One of the outstanding tasks of the Strategy was to promote cashless payments to people and businesses, such as collecting, paying taxes, fees, charges, collecting administrative fines, paying bills periodically (electricity, water, telecommunications, tuition fees) or payment of pensions, non-cash social insurance benefits, had been implemented but was still quite limited, requiring more applications to expand more strongly.

However, when financial services developed to the smallest areas of life, to remote areas through the network of correspondent banking, fintech, mobile money, electronic wallets, channels, more and more modern payment would require a strong switching and clearing platform. Therefore, allowing more businesses to participate in the market would expand the infrastructure to accelerate the process of cashless modernisation.

Therefore, the strategy also proposed to research and develop a mechanism for financial switching and electronic clearing in the direction of allowing more organisations and businesses providing services under the law to increase competitiveness, ensure security and safety, increase handling efficiency, reduce payment transaction fees, transfer money to people and businesses.

According to the financial expert Pham Nam Kim, so far, Vietnam’s electronic payment system had only partially met the needs of people in urban areas, and the system in rural areas was still very lacking. Coverage of service delivery points was still thin with high costs. Payment via cards still accounted for a large proportion, payments via QR Code, e-wallets were still low, while this was a new trend.

Wanting to bring the service to everyone, erasing the current service white areas requires a large, modern switching system, connecting new payment facilities, such as transmitting develop and bringing services to everyone.

Talking about this issue, experts from the Central Institute for Economic Management expressed that this was the right policy, opening up great opportunities for more resources to contribute to the creation of important national infrastructure.

This expert mentioned the successful lesson of the telecommunications industry nearly 20 years ago. It was a period of booming new telecommunications services but was ‘stuck’ when there was only one national backbone managed by state-owned companies. Infrastructure and management limitations had affected the speed of the development of telecommunications services. These problems would be solved only when more businesses participated in the construction of national trunk roads. That helped to expand the infrastructure, which was a sufficient foundation for Vietnam’s telecommunication and technology services to develop strongly.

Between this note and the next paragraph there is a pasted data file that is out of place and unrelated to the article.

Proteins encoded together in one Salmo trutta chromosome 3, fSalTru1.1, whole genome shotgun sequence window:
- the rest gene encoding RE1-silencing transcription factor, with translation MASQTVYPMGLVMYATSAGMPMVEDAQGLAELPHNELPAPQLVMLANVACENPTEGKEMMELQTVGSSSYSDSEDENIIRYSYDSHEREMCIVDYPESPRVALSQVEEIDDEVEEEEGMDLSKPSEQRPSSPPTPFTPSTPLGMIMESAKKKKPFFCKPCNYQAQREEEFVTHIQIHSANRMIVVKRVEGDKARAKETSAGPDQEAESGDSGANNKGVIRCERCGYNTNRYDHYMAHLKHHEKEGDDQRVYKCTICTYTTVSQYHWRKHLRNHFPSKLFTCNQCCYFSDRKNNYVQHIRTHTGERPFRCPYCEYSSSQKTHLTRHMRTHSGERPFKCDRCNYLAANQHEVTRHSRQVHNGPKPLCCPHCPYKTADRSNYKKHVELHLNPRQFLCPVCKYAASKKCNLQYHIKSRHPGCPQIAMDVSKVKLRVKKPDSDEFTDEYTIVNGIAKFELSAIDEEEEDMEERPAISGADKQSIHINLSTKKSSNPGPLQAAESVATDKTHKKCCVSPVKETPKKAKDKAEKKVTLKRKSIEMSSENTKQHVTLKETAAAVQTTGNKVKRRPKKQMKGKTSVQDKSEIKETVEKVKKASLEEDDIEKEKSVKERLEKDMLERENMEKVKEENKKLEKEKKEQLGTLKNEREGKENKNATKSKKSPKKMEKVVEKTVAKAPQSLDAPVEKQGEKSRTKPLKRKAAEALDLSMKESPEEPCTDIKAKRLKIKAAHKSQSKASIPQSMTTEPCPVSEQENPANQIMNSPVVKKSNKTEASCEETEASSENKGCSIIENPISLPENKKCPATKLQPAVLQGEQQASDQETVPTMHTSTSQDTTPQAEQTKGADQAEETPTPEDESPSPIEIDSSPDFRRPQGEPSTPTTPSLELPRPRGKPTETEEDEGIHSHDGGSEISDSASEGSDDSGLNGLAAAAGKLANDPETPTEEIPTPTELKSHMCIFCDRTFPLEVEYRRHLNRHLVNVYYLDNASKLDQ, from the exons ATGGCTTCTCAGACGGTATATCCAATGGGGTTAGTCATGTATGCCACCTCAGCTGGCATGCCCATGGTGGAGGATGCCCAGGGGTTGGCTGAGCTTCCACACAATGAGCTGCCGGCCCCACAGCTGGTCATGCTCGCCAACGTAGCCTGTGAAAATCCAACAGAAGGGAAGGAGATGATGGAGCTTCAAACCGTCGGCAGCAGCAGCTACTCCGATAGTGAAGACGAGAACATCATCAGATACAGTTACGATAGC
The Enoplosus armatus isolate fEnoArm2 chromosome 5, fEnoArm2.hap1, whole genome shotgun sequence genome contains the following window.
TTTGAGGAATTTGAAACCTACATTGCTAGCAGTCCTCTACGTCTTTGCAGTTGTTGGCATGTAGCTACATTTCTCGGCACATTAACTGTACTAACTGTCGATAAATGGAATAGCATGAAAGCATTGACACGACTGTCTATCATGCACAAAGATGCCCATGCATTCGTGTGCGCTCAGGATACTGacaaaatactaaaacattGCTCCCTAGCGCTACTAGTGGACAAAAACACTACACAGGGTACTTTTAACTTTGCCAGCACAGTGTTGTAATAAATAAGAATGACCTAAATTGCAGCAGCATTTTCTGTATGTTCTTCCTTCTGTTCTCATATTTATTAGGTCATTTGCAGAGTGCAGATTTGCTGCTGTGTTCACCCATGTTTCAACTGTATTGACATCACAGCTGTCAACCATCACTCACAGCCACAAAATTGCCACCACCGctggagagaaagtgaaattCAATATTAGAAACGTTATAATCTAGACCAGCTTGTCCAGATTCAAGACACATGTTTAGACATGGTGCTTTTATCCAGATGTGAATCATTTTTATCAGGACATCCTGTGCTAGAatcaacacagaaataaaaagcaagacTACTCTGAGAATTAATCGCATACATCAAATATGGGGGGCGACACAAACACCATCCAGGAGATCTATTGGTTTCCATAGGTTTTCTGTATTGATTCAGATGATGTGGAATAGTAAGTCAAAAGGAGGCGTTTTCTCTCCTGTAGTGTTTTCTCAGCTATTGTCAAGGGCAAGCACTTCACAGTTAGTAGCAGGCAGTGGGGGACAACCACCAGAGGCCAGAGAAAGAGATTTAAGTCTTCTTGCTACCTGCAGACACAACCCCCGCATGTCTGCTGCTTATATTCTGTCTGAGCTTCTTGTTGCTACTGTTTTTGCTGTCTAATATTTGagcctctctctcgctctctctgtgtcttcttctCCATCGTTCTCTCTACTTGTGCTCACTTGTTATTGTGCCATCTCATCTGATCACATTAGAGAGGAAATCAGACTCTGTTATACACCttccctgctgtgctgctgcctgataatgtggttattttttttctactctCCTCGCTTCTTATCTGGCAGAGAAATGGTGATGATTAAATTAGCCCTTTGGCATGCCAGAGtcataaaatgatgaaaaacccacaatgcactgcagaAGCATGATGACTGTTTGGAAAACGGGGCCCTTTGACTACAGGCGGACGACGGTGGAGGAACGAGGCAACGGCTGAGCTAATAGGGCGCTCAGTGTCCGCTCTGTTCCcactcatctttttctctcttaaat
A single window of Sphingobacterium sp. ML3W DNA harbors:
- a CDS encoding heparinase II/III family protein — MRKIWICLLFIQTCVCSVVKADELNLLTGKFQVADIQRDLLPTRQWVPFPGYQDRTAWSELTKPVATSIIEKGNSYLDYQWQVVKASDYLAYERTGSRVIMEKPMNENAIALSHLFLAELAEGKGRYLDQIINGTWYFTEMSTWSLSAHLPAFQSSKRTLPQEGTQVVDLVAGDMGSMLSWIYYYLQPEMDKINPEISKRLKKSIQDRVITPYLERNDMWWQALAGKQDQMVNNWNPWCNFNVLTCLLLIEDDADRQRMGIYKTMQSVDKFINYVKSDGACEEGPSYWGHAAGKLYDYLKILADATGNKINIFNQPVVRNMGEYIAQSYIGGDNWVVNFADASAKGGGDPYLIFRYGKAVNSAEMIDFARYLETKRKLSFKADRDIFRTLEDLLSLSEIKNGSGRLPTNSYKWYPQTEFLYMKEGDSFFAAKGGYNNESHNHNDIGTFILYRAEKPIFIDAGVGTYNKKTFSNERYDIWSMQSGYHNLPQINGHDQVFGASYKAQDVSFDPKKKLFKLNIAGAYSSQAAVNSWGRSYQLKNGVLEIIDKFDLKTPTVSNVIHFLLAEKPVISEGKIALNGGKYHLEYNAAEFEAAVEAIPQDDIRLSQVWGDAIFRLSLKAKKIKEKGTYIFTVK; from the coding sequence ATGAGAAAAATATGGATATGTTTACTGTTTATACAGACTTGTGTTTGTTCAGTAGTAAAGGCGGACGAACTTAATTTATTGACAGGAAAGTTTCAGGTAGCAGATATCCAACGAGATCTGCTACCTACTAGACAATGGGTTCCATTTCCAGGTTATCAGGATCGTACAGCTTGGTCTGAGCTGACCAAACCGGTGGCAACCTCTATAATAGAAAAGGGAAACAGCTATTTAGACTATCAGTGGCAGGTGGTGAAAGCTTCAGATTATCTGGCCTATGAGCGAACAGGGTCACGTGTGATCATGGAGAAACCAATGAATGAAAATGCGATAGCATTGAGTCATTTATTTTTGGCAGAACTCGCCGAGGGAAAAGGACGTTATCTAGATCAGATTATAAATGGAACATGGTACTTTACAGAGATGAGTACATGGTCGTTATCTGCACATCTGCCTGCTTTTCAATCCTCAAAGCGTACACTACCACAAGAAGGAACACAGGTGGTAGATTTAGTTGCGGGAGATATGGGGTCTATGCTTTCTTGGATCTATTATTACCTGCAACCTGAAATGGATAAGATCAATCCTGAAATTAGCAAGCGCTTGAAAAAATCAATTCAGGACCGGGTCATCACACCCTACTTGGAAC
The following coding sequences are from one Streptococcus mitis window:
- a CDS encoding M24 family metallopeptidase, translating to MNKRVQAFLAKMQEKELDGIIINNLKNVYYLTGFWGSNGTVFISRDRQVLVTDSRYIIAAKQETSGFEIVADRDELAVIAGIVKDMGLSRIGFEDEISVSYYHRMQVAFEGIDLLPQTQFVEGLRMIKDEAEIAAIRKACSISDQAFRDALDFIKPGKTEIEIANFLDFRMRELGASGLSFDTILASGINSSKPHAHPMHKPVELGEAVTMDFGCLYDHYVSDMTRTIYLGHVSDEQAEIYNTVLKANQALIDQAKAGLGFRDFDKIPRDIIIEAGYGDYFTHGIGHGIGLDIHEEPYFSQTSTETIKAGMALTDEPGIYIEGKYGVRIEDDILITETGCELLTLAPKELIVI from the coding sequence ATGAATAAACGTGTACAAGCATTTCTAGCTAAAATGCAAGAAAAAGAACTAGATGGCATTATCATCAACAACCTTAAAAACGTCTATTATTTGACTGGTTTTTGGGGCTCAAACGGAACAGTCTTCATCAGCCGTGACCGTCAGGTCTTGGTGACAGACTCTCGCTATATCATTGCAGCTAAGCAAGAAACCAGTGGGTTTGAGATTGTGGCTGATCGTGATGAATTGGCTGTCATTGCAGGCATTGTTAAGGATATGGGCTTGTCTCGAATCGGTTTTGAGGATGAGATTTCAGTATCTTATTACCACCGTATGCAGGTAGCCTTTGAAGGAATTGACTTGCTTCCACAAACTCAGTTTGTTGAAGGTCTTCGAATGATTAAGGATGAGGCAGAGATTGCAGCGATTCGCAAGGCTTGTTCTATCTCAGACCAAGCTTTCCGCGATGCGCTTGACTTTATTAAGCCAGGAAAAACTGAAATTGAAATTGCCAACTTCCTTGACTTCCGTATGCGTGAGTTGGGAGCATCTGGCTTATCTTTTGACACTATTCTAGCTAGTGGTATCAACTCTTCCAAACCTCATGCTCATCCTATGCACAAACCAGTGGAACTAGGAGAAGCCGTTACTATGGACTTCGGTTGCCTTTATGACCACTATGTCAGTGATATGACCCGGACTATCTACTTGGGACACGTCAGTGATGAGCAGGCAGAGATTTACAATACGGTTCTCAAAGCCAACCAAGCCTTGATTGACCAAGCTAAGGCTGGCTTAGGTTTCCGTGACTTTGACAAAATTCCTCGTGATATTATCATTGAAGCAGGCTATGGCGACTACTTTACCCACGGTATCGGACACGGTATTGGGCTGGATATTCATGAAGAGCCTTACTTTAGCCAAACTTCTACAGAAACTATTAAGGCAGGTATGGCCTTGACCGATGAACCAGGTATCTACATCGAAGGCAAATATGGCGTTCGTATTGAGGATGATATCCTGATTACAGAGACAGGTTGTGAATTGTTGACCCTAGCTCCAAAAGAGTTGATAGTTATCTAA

It was a lesson of quarterly and never-ending development. The innovative view of this financial strategy was expected to create a new step for the national financial market as a whole and the online service bar in particular. This was also the direction appropriate to the reality when there were more and more private enterprises in building important national infrastructure in the past, which used to be assigned to the State, the expert emphasized.

In fact, in many countries around the world, many countries had many companies providing switching services, even some countries had more than 10 enterprises performing different levels of service in this field. In Vietnam, there were businesses capable of participating in the creation of financial switching infrastructure and clearing. They were technology corporations or strong financial institutions with enough experience and potential.

According to Le Quang Tri, financial switching and clearing were fields that were an important infrastructure of the nation. This was the ‘spine’ for all financial, monetary and service payment activities being operated and operated by the only unit. The new strategy had allowed more participating businesses to create a big change, expecting a positive impact on payment activities in Vietnam, promoting the development of e-commerce and non-cash payment methods.


Category: Finance, Vietnam